After years of chronic exposure to sucrose, physiological processes not unlike addiction take hold. Rapid absorption of sugars from a high-sucrose meal triggers a dangerous sequence of unfavorable hormonal and metabolic alterations that promote still greater consumption . . . The result is the dangerously high incidence of metabolic disease we see today – obesity, type 2 diabetes, and metabolic syndrome. ”Block Absorption of Killer Carbohydrates” Julius Goepp, MD, Life Extension Magazine
Do you love sweets . . . chocolate, ice cream, cake, candy? How about other carbohydrates . . . bread, pasta, potatoes, rice? Before you plunge into holiday self-indulgence, you may want to consider whether you are willing to pay the price. Do you really want to expose your body to the onset or increased risk of depression, concentration and coping difficulties, fatigue, pre-diabetes/diabetes, metabolic syndrome, obesity, and various immunity challenges (including exacerbated candidiasis, which can cause sweets cravings)?
All Sugars Are Not Equal
Though all sugars are made from carbon, hydrogen, and oxygen, they are not all equal. It is first important to note that glucose, a sugar derived from the digestion of carbohydrates (such as rice, pasta, potatoes, grains, fruits, some vegetables, and processed sweets), is our body’s primary source of energy. When the small intestine absorbs glucose into the bloodstream, the pancreas produces the hormone insulin, which combines with the glucose to enter the muscles and brain to enable them to function.
Since glucose is such a vital form of energy, it is critical to maintain it within a normal range. The human body adapts to high levels of glucose in the blood either by storing it in the muscles or liver as glycogen (for later reabsorption when levels drop), or by speeding the release of insulin. (Glucose in the liver is also metabolized into triglycerides, fatty acids, and energy.) As the body produces more insulin to deal with the excess blood sugar, it becomes overwhelmed by the volume of insulin and eventually feelings of physical and mental sluggishness develop. If not addressed, insulin resistance can develop into Type 2 diabetes.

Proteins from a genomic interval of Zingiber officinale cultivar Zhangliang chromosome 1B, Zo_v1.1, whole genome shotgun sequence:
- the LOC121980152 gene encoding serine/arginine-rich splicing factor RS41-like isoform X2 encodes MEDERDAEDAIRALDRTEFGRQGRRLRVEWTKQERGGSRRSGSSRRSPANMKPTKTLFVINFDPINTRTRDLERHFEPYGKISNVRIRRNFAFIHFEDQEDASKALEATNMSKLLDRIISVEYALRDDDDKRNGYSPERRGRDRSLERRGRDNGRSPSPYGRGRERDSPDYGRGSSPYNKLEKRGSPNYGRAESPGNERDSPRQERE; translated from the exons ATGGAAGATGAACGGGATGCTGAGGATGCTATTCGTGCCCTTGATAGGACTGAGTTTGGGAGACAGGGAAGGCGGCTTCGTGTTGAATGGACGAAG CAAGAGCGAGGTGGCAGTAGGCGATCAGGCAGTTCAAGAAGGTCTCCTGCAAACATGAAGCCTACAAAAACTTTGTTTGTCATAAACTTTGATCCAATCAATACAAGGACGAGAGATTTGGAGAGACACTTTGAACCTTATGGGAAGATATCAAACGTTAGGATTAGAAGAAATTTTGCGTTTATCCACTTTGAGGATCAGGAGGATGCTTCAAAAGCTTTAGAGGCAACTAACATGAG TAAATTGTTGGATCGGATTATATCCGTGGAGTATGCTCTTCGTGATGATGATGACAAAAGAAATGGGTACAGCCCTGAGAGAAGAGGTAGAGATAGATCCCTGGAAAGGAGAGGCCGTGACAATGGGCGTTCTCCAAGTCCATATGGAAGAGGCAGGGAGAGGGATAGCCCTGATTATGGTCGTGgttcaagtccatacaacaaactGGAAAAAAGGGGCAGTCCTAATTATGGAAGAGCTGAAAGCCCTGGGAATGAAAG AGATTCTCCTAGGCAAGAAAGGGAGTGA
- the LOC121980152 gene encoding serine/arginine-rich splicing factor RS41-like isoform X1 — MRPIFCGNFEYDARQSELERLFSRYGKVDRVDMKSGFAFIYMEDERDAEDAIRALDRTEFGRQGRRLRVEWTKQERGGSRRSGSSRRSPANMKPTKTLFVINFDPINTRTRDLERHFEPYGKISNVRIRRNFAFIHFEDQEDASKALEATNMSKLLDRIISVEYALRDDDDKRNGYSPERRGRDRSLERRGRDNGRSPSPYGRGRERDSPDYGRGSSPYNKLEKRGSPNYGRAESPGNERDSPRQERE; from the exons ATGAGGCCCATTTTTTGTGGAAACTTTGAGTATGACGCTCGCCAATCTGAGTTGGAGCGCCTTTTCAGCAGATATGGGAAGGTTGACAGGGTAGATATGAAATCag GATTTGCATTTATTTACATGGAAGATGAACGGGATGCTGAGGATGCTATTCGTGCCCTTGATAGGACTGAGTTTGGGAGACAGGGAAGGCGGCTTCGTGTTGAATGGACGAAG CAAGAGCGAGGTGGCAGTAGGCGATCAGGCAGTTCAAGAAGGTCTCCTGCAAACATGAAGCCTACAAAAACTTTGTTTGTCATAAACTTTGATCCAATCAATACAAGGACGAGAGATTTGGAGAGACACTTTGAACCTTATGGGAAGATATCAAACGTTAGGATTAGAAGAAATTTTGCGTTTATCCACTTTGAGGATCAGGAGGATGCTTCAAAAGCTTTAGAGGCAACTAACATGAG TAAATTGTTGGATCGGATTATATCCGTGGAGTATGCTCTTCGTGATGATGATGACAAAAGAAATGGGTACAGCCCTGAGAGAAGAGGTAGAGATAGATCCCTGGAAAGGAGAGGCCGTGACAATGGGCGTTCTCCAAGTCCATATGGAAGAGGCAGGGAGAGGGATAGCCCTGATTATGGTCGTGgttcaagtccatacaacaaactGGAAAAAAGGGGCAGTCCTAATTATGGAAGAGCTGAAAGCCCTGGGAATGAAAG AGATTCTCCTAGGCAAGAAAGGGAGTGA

Generally, the lower the glycemic index (GI) of a food containing sugar, the slower its impact on blood sugar, and thus the less damaging to the body. A carbohydrate is considered to be high glycemic if its GI is 70 or higher (baked goods, candy bars, soda/energy drinks), while low glycemic foods that contain more fiber, water, protein, or fat (beans, nuts, fresh vegetables) have GIs below 55.
At any step in the process, the abusive intake of sugar can cause problems in maintaining the right levels of blood glucose, which can lead to numerous health problems. While you cannot achieve your highest level of health if you consume a significant amount of any form of sugar, there are some that are arguably less damaging than others. Monosaccharides [glucose, dextrose, fructose (in fruits, honey, and agave); found in most refined/processed carbohydrate-rich foods] are the simplest and most damaging sugars, which are absorbed into the blood stream almost instantly. Disaccharides [sucrose (table sugar), maltose, lactose; includes genetically-modified high fructose corn syrup] are formed from different combinations of monosaccharides and are readily absorbed. Complex Sugars (oligo- or polysaccharides; in beans, whole grains, sweet potatoes, and other fiber-rich foods) are absorbed more slowly and are therefore less damaging. Sugar Alcohols [xylitol (anti-bacterial), sorbitol, maltitol, erythritol] are sugar-free, alcohol-free, relatively low-calorie and low-GI, and natural. Depending on individual digestive capacity, and type and quantity ingested, however, sugar alcohols are potential causes of gas, bloating, and diarrhea.
The best, lowest GI sweetener is stevia (GI 0, Calories 0), a South American leaf-based herb that is 200-300 times sweeter than sucrose. Although they contain fructose, some experts also recommend organic agave syrup (GI 30-40), and, in moderation, local, organic, raw honey (GI 55, full of antioxidants, and allergy-fighting and immune-boosting enzymes). Avoid artificial sweeteners, including sucralose, aspartame, and saccharin, all created from toxic chemicals.
Potential Health Problems from
Excess Sugar Consumption____
While a thorough discussion of the numerous potential problems stemming from sugar abuse is well beyond the scope of this article, below is a primer of some key concerns to keep in mind and some natural means of curbing sugar’s negative impact.
Processed sugars and carbohydrates cause blood insulin levels to rise, which in turn raises the level of endorphins, neurotransmitters produced by the brain that result in a chemical high and lift in mood. However, continuous intake of large doses of sugar/carbohydrates usually cause endorphin production to slow or cease, thus reducing endorphin levels in the body and causing slight-to-deep depression. To maintain a normal level of endorphins and lift the depression, more sugar and/or carbohydrates must be consumed. This causes a vicious cycle of addiction.